Evolutionary dynamics of collective index insurance
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Index-based insurances offer promising opportunities for climate-risk investments in developing countries. Indeed, contracts conditional on, e.g., weather or livestock indexes can be cheaper to set up than conventional indemnity-based insurances, while offering a safety net to vulnerable households, allowing them to eventually escape poverty traps. Moreover, transaction costs by insurance companies may be additionally reduced if contracts, instead of arranged with single households, are endorsed by collectives of households that bear the responsibility of managing the division of the insurance coverage by its members whenever the index is surpassed, allowing for additional flexibility in what concerns risk-sharing and also allowing insurance companies to avoid the costs associated with moral hazard. Here we resort to a population dynamics framework to investigate under which conditions household collectives may find collective index insurances attractive, when compared with individual index insurances. We assume risk sharing among the participants of each collective, and model collective action in terms of an N-person threshold game. Compared to less affordable individual index insurances, we show how collective index insurances lead to a coordination problem in which the adoption of index insurances may become the optimal decision, spreading index insurance coverage to the entire population. We further investigate the role of risk-averse and risk-prone behaviors, as well as the role of partial correlation between insurance coverage and actual loss of crops, and in which way these affect the original coordination thresholds.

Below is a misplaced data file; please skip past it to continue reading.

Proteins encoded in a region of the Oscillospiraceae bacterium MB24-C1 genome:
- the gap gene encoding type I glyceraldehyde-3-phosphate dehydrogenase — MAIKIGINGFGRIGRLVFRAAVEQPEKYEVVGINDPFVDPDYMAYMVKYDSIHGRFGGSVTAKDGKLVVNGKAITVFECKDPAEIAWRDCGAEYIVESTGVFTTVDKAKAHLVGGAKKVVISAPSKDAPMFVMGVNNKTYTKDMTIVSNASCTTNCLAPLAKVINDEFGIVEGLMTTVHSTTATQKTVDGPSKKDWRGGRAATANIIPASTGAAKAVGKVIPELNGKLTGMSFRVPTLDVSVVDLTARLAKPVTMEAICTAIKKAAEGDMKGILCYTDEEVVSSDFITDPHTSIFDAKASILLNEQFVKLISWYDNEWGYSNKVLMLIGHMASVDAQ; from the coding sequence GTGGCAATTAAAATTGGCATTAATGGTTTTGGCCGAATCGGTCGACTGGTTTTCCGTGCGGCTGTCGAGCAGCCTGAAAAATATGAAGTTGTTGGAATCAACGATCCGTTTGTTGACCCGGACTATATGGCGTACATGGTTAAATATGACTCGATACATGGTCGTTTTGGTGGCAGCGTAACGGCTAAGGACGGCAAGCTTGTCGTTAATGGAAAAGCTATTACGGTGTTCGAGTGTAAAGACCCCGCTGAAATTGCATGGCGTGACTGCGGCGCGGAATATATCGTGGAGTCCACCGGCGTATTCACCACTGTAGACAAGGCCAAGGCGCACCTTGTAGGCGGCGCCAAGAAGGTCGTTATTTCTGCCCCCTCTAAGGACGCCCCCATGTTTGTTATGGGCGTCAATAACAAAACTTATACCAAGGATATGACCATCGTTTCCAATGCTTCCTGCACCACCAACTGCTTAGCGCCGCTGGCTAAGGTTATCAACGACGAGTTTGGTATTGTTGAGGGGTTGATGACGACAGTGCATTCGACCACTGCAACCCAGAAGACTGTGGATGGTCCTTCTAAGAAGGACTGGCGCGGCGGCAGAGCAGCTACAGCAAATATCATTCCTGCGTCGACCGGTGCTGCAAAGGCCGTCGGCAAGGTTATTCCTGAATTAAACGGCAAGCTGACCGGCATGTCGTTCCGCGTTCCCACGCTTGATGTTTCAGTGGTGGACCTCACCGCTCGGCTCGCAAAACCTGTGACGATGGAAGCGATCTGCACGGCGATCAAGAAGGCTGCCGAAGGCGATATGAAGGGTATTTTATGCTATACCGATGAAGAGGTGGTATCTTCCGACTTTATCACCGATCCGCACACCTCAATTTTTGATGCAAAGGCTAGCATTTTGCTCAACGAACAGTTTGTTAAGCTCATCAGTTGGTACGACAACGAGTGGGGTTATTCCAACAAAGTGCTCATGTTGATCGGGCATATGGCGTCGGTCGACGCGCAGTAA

KeywordsIndex insurance Collective action Evolutionary game theory Non-linear returns
Mathematics Subject Classification91-XX 91A22 91A06 91A40 91B18 91B30
The authors would like to dedicate this paper to Mats Gyllenberg on the occasion of his 60th birthday. We also thank Avinash Dixit for his insightful comments. J.M.P. and F.C.S. acknowledge financial support from FCT-Portugal through Grants EXPL/EEI-SII/2556/2013, PTDC/MAT-STA/3358/2014, and PTDC/EEI-SII/5081/2014, and by multi-annual funding of CBMA-UM and INESC-ID (under the Projects UID/BIA/04050/2013 and UID/CEC/50021/2013) provided by FCT-Portugal. S.A.L. acknowledges financial support from National Science Foundation Grants EF-1137894, GEO-1211972 and Project “Green Growth Based on Marine Resources: Ecological and Socio-Economic Constraints (GreenMAR)”, funded by Nordforsk.
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Conflict of interest
The authors declare no competing financial interests.
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